In today’s talking points, the RBA cuts Australia’s interest rates, China is set to allow foreign ownership of domestic securities companies, China implements a new scheme to encourage consumers to buy locally-produced infant formula, and Baoshang Bank enters administration
RBA cuts interest rates to a historic low of 1 per cent
On Tuesday, the Reserve Bank cut interest rates by 0.25 per cent, to a low of 1 per cent. It marks the first back-to-back cut since 2012, responding to Australia’s rising unemployment and overall slowing economy.
In May, unemployment reached a high of 5.2%, with GDP growth at a low of 2 per cent. The cuts are aimed to reduce unemployment and move further towards Australia’s inflation goal of 2-3 per cent by increasing household spending.
Westpac, CBA, NAB and ANZ will pass on the cuts at different rates to their customers.
Source: ABC News
Foreign ownership of Chinese securities companies will be allowed in 2020, a year earlier than expected
In another move to open up China’s financial sector and promote globalisation, Chinese Premier Li Keqiang announced on Tuesday that China will allow majority foreign ownership of domestic securities companies by 2020.
This enforces China’s goal to attract overseas capital to its stock and bond markets to finance its expected current account deficit, and simultaneously allows more opportunities foreign companies to profit in the Chinese market.
JP Morgan, Nomura and UBS have already been approved by Chinese regulators to establish majority-owned brokerages in China.
Source: Financial Times
A new scheme for China’s infant formula market will diminish the foothold of Australian and NZ companies
The plan appears directly to push foreign competition out of the market and encourage Chinese consumers to buy locally made formula.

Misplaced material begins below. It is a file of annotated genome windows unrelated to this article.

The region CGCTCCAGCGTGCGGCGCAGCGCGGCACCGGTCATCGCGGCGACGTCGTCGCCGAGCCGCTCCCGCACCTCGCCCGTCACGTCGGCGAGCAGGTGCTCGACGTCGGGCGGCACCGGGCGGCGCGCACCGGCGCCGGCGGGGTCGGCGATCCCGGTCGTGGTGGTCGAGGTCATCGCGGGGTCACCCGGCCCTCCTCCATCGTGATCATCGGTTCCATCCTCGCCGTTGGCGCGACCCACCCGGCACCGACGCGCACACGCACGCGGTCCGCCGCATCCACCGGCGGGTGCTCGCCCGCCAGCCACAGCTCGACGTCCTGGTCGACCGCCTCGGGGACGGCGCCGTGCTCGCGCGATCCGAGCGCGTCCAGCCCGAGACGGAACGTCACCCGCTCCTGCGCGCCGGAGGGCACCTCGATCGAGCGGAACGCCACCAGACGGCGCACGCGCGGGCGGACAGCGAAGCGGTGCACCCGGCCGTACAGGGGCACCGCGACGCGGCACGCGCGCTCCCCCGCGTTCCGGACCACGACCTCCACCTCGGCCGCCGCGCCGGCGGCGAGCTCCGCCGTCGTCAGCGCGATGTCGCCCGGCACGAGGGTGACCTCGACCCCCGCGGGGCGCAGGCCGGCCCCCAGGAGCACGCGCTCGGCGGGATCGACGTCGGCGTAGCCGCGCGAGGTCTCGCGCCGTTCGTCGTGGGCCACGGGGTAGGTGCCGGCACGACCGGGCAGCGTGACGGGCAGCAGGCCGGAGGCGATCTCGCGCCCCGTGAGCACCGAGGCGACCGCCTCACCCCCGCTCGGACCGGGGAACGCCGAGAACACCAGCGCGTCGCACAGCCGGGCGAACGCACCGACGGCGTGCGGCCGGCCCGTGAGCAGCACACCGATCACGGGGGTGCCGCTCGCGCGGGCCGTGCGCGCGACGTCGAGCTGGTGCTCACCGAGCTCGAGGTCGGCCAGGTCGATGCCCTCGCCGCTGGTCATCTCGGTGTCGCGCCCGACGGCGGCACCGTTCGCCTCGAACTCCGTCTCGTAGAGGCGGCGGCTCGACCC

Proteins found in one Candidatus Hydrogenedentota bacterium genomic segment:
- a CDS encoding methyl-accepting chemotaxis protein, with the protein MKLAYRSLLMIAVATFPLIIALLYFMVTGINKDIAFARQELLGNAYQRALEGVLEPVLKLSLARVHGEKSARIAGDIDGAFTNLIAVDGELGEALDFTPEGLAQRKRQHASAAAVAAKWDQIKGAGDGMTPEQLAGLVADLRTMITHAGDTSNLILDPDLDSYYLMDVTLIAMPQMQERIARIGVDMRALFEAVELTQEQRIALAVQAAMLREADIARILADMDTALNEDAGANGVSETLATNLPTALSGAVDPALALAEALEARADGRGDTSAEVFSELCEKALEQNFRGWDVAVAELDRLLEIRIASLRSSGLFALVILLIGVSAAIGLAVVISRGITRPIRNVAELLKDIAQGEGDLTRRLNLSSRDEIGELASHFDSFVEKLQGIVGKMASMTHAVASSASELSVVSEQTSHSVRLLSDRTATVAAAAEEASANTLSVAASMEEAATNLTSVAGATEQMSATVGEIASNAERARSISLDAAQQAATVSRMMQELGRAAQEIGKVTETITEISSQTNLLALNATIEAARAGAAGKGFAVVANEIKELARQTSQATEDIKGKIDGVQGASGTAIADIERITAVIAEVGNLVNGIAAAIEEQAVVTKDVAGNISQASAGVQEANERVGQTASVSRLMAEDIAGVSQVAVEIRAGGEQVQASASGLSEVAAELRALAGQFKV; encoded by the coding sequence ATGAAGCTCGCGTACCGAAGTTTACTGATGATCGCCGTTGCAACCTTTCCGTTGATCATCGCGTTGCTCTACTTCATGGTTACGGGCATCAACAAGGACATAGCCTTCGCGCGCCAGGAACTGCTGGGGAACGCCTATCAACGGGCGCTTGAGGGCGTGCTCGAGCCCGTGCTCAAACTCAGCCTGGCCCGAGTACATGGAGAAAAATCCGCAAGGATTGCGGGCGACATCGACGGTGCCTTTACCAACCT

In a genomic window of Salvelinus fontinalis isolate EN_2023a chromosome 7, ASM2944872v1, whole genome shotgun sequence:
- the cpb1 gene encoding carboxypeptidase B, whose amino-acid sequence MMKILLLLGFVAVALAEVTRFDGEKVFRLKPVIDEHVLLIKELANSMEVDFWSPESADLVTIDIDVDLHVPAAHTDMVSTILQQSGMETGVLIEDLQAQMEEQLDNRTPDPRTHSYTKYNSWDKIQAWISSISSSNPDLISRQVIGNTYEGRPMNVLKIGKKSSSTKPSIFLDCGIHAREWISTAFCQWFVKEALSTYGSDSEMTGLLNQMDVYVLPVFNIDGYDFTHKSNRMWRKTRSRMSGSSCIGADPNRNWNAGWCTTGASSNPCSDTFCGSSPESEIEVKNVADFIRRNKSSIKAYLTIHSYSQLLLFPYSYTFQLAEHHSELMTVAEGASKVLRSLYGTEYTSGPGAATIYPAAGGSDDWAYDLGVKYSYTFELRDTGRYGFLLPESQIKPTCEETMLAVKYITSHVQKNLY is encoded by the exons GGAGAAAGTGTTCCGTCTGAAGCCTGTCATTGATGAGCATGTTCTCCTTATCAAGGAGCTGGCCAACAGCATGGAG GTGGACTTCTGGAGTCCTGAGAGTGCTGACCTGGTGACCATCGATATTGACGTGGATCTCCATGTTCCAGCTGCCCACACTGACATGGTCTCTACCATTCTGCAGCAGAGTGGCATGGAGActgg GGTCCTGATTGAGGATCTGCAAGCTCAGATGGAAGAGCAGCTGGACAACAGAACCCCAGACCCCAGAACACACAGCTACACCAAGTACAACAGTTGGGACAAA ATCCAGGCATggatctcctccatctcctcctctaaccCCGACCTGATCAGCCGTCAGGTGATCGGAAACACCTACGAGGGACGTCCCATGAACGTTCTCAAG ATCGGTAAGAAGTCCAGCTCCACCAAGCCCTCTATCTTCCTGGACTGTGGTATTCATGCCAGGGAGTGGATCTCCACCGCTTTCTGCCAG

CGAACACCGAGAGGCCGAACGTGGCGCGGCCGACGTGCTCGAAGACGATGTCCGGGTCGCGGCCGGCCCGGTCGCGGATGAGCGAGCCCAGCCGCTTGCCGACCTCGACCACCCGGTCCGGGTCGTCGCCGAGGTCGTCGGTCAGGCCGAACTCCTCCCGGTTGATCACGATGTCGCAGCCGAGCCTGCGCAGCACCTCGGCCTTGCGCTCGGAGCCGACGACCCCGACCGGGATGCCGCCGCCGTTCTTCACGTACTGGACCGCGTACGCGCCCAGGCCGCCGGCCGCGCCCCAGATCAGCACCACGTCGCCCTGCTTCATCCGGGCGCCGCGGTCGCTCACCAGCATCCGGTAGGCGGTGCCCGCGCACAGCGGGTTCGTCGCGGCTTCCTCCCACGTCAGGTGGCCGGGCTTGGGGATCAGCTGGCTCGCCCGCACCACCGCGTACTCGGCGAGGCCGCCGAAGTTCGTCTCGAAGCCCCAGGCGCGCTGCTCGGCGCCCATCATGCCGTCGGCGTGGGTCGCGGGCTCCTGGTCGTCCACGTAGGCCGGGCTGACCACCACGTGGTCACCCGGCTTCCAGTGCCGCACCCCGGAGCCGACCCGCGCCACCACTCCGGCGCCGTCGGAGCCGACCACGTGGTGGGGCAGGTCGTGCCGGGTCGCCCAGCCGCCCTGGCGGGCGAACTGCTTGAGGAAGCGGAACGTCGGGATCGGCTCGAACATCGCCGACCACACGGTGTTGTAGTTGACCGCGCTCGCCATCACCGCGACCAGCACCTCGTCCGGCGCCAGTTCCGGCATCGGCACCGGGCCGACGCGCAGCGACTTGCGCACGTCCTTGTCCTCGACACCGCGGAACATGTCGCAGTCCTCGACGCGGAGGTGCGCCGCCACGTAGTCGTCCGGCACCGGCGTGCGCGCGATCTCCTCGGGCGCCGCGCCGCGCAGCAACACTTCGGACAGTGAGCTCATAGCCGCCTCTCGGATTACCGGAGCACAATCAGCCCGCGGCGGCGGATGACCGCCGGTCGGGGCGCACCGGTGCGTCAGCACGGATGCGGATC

Australian and New Zealand baby formula firms have experienced significant growth in China ensuing the 2008 baby formula scandal.
Financial markets have already reacted to the news, with decreases in stock of A2Milk (2.9%), Bellamy’s (3.1%), Bubs (7%), and Wattle (2.4%). Almost $1 billion AUD of A2M stock was wiped within two days.
The key objective of the plan is to increase Chinese-produced formula from 47 to 60 percent of the market. After the fallout of the industry in 2008, it seems a vital plan to get Chinese infant formula production back on track and build consumer confidence in the product.
Source: Australian Financial Review
Baoshang Bank enters administration, citing “severe credit risk”
Chinese authorities have begun restricting the private Baoshang Bank. The interbank lending market has already suffered, raising concerns in a market of rising defaults and a slowing economy.
While this event has triggered liquidity tensions – particularly for small banks – the People’s Bank of China reacted with a 500 billion Yuan injection into the financial system in June.
Baoshang Bank is a private lender based in Inner-Mongolia with 291 branches at its peak. It recorded a profit of $600 million in 2017 and had assets of around $90 billion.
Adverse conditions in the Chinese economy translates to bad news for the Australian economy, with China remaining Australia’s largest trading partner.
Source: ABC News